Abstracts (first author)
Selection, characterization and the within-host ecology of drug resistant malaria parasites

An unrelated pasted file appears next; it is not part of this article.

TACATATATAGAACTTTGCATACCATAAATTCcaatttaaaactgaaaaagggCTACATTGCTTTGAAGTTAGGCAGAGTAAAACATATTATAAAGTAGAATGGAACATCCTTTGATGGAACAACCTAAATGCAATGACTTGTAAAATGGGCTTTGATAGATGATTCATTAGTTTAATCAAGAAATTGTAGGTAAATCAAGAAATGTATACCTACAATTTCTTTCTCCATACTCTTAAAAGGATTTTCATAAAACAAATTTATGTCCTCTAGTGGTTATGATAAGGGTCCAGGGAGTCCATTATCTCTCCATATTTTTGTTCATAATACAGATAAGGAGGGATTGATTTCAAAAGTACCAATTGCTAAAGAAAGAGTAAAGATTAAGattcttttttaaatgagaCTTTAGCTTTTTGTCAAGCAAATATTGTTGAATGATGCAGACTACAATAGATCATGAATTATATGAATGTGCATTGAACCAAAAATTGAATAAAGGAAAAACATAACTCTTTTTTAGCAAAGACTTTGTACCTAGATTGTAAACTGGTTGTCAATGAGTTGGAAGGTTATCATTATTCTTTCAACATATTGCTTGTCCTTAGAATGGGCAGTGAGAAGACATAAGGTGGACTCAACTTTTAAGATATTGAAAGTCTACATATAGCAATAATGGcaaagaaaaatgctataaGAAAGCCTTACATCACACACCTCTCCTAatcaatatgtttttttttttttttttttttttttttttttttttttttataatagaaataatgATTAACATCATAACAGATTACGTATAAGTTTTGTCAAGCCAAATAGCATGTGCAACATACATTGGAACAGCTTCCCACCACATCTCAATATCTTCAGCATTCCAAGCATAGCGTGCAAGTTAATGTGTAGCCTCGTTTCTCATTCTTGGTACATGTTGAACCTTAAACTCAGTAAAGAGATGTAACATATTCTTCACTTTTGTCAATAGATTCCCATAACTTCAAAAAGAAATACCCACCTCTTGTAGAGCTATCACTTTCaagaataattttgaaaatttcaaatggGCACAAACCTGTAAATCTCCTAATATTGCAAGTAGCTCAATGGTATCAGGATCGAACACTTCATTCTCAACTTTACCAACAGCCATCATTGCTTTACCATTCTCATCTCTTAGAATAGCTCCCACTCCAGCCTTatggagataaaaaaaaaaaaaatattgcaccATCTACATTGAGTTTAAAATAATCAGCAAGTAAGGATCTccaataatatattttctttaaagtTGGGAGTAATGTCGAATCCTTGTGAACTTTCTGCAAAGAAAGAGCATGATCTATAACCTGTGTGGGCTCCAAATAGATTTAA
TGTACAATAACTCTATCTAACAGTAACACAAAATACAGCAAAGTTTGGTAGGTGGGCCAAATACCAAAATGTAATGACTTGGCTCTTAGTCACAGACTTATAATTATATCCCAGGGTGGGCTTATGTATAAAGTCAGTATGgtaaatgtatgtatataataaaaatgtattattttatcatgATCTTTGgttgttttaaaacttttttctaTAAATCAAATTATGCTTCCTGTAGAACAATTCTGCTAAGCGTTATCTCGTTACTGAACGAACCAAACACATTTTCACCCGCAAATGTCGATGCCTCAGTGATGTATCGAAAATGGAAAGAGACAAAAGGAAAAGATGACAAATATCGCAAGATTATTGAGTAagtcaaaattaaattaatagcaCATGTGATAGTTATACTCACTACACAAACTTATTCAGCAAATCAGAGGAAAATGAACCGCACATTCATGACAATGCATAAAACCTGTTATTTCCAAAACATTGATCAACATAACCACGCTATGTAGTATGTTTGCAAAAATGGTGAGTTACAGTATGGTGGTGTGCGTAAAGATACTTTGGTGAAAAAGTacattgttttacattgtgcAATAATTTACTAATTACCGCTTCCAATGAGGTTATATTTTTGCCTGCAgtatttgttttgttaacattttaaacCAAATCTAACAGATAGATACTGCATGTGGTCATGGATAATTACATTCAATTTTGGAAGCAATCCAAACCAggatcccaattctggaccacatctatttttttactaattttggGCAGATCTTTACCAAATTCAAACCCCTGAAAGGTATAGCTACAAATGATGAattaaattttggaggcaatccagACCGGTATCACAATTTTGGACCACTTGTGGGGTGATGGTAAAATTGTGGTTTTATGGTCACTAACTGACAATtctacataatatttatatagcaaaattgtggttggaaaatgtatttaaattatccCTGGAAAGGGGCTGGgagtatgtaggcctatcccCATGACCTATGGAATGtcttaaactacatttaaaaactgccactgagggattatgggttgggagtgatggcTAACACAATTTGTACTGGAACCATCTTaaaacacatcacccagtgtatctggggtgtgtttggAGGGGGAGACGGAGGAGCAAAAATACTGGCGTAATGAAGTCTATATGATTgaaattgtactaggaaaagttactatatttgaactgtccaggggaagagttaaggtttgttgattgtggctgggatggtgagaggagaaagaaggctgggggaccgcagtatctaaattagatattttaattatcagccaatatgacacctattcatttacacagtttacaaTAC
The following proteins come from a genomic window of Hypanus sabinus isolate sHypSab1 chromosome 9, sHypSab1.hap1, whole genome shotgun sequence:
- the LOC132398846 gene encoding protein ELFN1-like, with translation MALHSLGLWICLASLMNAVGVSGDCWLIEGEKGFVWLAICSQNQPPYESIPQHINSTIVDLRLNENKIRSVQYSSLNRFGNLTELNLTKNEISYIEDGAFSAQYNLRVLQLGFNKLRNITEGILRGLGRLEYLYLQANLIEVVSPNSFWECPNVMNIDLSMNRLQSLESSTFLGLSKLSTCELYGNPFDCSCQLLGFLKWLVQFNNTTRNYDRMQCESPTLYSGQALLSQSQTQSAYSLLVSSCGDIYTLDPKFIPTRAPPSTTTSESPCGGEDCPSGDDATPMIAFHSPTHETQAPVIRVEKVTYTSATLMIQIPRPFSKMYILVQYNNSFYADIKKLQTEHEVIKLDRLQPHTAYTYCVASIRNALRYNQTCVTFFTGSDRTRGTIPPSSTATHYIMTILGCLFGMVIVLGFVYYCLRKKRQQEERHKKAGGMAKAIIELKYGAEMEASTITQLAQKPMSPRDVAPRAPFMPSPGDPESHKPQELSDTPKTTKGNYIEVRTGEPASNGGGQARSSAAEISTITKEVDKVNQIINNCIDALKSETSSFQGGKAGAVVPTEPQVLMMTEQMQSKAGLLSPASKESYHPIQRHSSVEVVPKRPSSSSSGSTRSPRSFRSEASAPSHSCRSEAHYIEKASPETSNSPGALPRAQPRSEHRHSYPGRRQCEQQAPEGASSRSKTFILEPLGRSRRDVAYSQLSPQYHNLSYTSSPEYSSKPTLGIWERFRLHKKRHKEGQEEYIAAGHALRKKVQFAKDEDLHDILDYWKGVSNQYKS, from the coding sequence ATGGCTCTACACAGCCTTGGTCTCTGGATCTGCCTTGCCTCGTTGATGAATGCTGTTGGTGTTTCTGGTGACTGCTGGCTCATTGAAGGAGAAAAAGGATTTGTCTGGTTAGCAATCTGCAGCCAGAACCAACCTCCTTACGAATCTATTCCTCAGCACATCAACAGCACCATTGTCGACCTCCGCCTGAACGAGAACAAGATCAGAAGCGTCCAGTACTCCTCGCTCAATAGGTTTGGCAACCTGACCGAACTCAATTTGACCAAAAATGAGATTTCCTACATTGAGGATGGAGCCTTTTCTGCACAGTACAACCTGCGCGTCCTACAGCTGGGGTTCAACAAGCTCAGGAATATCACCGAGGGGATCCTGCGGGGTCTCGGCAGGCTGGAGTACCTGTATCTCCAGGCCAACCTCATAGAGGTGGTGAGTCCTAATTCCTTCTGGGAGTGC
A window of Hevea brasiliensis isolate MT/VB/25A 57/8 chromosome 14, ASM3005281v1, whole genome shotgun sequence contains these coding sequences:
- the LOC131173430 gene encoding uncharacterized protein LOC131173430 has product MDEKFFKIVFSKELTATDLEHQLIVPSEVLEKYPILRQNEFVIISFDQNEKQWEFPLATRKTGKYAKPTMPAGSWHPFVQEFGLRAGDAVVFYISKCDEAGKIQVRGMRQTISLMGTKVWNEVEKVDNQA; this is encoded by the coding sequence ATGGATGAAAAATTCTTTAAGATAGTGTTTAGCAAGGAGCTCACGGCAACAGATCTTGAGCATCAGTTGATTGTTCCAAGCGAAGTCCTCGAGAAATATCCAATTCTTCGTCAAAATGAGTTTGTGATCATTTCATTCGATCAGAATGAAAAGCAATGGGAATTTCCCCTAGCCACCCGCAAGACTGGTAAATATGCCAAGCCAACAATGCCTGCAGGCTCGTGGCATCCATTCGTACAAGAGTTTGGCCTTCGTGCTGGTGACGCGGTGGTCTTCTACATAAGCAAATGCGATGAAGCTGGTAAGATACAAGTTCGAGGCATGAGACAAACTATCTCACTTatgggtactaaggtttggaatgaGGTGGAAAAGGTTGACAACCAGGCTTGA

The evolution of drug resistance is a key challenge for our ability to treat and control infections. For malaria parasites artemisinin based drugs are the front line weapons in the fight against disease, but reports from the field of slower clearance rates, are causing concern that the useful life-span of these drugs may be limited. Understanding whether slower clearance rates represent true resistance, and predicting the speed at which this could spread in the field, is challenging due to host effects on clearance rates and the lack of molecular markers. Here we show that Plasmodium chabaudi malaria parasites selected for Artesunate resistance evolve slower clearance rates, similar to those seen in the field, extremely rapidly. These slower clearance rates provide a fitness advantage to parasites exposed to drugs within single infections where overall parasite density, relapse after treatment and transmission potential is higher. Within mixed infections, the fitness advantage is even stronger, as selected parasites experience release from competition with susceptible strains, resulting in higher total parasite densities and greater transmission potential. Additionally, the magnitude of competitive release within mixed infections is dependent on the strength of drug treatment. More aggressive treatment results in a stronger selective advantage to resistant parasites, despite not providing an additional health benefit to hosts when compared to treatment with lower drug doses. Our results show that slower clearance rates can rapidly evolve and provide a strong fitness advantage both in single and mixed strain infections, suggesting this phenotype has the potential to spread within parasite populations. Furthermore, drug dose dramatically influences fitness and transmission potential of resistant parasites, suggesting careful consideration should be given to selecting optimal treatment regimes.